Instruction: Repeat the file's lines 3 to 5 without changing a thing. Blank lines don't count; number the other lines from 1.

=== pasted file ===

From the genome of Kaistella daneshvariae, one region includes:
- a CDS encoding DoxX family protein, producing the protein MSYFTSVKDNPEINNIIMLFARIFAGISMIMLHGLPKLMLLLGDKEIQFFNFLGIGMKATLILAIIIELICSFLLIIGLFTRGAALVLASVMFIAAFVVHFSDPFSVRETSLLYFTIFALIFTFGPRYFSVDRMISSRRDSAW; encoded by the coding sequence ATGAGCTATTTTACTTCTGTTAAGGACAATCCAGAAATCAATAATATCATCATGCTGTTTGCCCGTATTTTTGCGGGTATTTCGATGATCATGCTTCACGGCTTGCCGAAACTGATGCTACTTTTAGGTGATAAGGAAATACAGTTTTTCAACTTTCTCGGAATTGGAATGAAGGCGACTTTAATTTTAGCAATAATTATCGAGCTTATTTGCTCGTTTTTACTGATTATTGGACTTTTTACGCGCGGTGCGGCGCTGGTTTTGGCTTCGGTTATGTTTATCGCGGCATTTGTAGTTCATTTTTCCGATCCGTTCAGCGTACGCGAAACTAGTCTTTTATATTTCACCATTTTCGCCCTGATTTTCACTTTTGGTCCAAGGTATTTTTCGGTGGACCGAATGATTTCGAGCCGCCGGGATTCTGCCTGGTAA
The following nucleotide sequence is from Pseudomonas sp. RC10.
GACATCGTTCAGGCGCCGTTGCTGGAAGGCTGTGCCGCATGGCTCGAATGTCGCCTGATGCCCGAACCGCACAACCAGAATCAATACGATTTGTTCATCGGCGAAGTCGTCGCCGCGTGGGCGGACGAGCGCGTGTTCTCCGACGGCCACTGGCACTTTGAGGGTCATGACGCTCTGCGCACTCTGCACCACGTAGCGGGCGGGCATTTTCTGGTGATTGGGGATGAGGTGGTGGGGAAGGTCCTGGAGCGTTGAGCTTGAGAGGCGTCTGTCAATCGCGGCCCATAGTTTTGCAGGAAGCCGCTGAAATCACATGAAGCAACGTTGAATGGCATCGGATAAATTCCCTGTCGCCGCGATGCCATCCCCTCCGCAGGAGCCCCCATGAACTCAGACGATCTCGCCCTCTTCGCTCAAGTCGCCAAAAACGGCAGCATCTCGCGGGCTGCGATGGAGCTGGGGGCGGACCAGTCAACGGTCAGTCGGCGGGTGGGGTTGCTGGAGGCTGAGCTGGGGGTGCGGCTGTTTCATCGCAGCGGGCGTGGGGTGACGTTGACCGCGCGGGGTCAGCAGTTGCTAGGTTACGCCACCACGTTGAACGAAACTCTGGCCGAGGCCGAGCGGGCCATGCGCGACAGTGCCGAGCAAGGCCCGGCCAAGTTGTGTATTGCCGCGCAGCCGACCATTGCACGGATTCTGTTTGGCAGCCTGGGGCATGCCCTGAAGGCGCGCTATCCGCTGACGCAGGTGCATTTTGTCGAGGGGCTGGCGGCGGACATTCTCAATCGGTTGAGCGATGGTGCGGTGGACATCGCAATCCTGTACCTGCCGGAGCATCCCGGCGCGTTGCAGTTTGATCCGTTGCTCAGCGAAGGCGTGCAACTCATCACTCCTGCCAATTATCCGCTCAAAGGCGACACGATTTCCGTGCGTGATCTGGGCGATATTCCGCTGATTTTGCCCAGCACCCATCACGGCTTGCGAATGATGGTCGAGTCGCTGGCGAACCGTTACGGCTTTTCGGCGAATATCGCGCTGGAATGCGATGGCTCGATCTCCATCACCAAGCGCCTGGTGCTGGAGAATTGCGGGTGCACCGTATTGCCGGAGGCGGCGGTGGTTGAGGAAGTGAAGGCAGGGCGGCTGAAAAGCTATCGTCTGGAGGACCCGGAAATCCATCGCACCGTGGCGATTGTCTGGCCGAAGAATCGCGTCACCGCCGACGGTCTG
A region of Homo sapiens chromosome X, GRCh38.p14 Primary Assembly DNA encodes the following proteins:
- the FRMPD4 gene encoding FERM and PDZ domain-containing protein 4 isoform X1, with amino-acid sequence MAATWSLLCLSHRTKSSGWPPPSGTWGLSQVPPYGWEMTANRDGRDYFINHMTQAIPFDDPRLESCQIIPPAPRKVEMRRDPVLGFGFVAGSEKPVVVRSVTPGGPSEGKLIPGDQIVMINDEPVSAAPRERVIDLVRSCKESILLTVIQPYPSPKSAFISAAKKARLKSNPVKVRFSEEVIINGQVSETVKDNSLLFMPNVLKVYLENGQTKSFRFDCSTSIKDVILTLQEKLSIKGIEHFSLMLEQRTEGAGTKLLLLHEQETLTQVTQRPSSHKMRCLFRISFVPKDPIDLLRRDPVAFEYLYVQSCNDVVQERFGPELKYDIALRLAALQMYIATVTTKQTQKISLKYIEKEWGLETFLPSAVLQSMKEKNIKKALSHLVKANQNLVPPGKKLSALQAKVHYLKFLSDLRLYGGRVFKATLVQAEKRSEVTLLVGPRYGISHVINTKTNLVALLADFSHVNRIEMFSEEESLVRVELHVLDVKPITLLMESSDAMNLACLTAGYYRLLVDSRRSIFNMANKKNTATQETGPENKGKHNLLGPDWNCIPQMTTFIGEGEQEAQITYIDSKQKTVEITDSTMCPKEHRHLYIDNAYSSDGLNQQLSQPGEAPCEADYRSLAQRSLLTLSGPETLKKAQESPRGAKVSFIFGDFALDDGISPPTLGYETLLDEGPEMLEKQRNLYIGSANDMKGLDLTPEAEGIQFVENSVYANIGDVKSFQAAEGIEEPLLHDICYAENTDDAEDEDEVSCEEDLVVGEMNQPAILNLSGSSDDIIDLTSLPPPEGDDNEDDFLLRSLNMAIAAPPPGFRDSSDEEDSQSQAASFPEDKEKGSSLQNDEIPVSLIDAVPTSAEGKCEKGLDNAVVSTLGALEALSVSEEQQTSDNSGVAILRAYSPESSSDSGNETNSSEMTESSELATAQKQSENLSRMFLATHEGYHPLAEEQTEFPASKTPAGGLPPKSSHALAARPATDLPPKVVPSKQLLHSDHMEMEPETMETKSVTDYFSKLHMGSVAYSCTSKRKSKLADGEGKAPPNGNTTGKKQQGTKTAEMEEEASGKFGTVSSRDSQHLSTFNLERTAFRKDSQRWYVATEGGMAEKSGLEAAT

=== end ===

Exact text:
The following nucleotide sequence is from Pseudomonas sp. RC10.
GACATCGTTCAGGCGCCGTTGCTGGAAGGCTGTGCCGCATGGCTCGAATGTCGCCTGATGCCCGAACCGCACAACCAGAATCAATACGATTTGTTCATCGGCGAAGTCGTCGCCGCGTGGGCGGACGAGCGCGTGTTCTCCGACGGCCACTGGCACTTTGAGGGTCATGACGCTCTGCGCACTCTGCACCACGTAGCGGGCGGGCATTTTCTGGTGATTGGGGATGAGGTGGTGGGGAAGGTCCTGGAGCGTTGAGCTTGAGAGGCGTCTGTCAATCGCGGCCCATAGTTTTGCAGGAAGCCGCTGAAATCACATGAAGCAACGTTGAATGGCATCGGATAAATTCCCTGTCGCCGCGATGCCATCCCCTCCGCAGGAGCCCCCATGAACTCAGACGATCTCGCCCTCTTCGCTCAAGTCGCCAAAAACGGCAGCATCTCGCGGGCTGCGATGGAGCTGGGGGCGGACCAGTCAACGGTCAGTCGGCGGGTGGGGTTGCTGGAGGCTGAGCTGGGGGTGCGGCTGTTTCATCGCAGCGGGCGTGGGGTGACGTTGACCGCGCGGGGTCAGCAGTTGCTAGGTTACGCCACCACGTTGAACGAAACTCTGGCCGAGGCCGAGCGGGCCATGCGCGACAGTGCCGAGCAAGGCCCGGCCAAGTTGTGTATTGCCGCGCAGCCGACCATTGCACGGATTCTGTTTGGCAGCCTGGGGCATGCCCTGAAGGCGCGCTATCCGCTGACGCAGGTGCATTTTGTCGAGGGGCTGGCGGCGGACATTCTCAATCGGTTGAGCGATGGTGCGGTGGACATCGCAATCCTGTACCTGCCGGAGCATCCCGGCGCGTTGCAGTTTGATCCGTTGCTCAGCGAAGGCGTGCAACTCATCACTCCTGCCAATTATCCGCTCAAAGGCGACACGATTTCCGTGCGTGATCTGGGCGATATTCCGCTGATTTTGCCCAGCACCCATCACGGCTTGCGAATGATGGTCGAGTCGCTGGCGAACCGTTACGGCTTTTCGGCGAATATCGCGCTGGAATGCGATGGCTCGATCTCCATCACCAAGCGCCTGGTGCTGGAGAATTGCGGGTGCACCGTATTGCCGGAGGCGGCGGTGGTTGAGGAAGTGAAGGCAGGGCGGCTGAAAAGCTATCGTCTGGAGGACCCGGAAATCCATCGCACCGTGGCGATTGTCTGGCCGAAGAATCGCGTCACCGCCGACGGTCTG
A region of Homo sapiens chromosome X, GRCh38.p14 Primary Assembly DNA encodes the following proteins: